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Best Cities in Massachusetts for Homeownership

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Homeownership in any market requires keeping a vigilant eye on your finances and staying up to date on local market trends. While Massachusetts’ high home values make it harder for new homebuyers to find affordable homes, they do reflect the desirability of the state.

Buying and owning a home here isn’t cheap. The median value of a home from 2013 to 2017 was $352,600, about 80% higher than the U.S. median of $193,500. The ongoing cost of owning a home is also high: $754 per month, versus the U.S. median of $474. That doesn’t include mortgage costs.

LendingTree set out to get a picture of homeownership — and offer tips for potential homebuyers — in six main areas throughout the state.

We studied metropolitan statistical area (MSA) and micropolitan statistical area data from the U.S. Census’ American Community Survey from 2013 to 2017. A micropolitan area has 10,000-50,000 residents.

In particular, we looked at median home value, unemployment rate, average commute time, median home value appreciation and median change in yearly housing costs, which measure the cost of homeownership. Not only do the metrics help potential homebuyers make smart purchase decisions, but they also help shed light on homeowners’ quality of life in Massachusetts.

Key Findings

  • The Barnstable Town Metro Area is the best place for homeownership in Massachusetts. It has a high median home value ($366,000), low unemployment rate (5.5%), and home values have increased from 2013 to 2017 (1.78%).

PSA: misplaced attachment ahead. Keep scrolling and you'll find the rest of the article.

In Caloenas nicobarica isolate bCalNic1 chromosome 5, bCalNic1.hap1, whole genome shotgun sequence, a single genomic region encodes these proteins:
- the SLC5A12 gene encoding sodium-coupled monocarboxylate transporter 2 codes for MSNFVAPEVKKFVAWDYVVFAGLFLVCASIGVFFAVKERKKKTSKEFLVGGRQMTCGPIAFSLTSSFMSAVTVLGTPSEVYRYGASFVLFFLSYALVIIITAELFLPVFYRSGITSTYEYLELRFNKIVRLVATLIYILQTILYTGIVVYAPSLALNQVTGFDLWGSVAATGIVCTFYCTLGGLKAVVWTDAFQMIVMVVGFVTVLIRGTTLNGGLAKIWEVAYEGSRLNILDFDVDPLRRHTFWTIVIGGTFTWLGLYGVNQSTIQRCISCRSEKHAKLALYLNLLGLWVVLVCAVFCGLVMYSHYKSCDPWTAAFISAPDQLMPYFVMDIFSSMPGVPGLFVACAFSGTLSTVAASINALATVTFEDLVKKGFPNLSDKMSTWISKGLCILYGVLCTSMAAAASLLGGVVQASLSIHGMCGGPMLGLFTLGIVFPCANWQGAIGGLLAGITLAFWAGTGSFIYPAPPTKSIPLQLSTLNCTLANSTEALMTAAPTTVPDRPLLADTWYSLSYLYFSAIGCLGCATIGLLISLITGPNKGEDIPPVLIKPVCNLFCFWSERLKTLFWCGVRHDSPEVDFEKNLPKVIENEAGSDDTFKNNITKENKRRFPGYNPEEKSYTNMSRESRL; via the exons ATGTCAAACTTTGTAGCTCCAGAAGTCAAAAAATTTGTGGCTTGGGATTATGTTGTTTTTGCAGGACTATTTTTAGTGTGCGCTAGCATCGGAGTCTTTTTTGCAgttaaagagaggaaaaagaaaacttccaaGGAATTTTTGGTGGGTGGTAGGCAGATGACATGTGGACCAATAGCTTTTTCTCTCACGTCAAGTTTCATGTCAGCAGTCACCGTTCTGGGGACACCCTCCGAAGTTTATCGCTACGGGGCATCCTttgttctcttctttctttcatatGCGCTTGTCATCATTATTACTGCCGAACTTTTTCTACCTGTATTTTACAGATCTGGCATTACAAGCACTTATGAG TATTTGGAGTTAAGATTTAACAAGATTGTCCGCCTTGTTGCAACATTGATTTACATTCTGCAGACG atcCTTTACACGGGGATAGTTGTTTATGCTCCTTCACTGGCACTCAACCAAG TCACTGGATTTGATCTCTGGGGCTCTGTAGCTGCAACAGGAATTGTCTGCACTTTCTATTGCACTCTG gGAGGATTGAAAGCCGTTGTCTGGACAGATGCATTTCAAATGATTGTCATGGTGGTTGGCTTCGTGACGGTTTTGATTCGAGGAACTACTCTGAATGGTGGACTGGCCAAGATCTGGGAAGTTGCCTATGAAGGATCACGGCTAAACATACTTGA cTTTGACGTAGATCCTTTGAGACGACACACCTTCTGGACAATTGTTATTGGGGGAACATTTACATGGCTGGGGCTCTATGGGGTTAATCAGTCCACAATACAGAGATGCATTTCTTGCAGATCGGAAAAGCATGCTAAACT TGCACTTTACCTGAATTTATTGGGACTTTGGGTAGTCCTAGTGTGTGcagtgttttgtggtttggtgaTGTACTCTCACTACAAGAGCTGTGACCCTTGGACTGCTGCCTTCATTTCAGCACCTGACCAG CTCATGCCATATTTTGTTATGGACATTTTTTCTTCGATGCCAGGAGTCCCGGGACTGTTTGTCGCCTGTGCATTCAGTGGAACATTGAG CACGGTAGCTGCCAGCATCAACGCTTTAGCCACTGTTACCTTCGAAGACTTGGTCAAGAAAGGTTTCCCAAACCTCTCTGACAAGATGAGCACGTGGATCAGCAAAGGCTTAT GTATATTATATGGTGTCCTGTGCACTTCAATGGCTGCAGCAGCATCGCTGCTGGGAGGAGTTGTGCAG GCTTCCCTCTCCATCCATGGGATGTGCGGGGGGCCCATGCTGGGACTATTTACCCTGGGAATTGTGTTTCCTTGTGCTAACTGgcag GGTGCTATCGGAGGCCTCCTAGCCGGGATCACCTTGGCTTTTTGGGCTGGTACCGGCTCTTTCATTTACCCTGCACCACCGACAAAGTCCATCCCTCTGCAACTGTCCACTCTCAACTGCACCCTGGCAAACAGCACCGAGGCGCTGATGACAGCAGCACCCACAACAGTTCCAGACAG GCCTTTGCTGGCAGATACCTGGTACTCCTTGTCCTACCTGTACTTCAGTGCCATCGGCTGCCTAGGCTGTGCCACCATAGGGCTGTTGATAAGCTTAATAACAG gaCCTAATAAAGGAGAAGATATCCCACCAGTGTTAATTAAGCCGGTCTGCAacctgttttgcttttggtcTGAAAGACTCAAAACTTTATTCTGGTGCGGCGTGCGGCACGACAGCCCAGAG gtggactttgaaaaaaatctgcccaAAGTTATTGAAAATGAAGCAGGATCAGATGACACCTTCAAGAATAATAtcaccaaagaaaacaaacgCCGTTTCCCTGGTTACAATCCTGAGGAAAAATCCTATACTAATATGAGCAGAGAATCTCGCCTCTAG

• The second best place for homeownership in Massachusetts is the Boston–Cambridge–Newton Metro Area. This area has the highest median home value ($396,400), second lowest unemployment rate (5.6%) and the greatest increase in median home values from 2013 to 2017 (8.69%).
  • The Pittsfield Metro Area is the worst place for homeownership in Massachusetts. This area has the lowest median home value ($199,600), higher unemployment (6.8%), and median home values decreased from 2013 to 2017 (by 4.31%).

The best cities for homeownership in Massachusetts

1. Barnstable Town

Barnstable Town is the principal town of Cape Cod, both in terms of population (45,193) and land area. Seven villages comprise Barnstable, which has several major amenities, including a community college, a hospital and a municipal airport. The town enjoys reliable bus transportation year-round and adds train service during the summer to accommodate vacationers.

Perhaps that’s why the median value of a home here was $366,000 in 2017 — higher than the state median value of $352,600. Home values appreciated by 1.78% from 2013 to 2017, but the cost of homeownership only increased 0.18% in that time.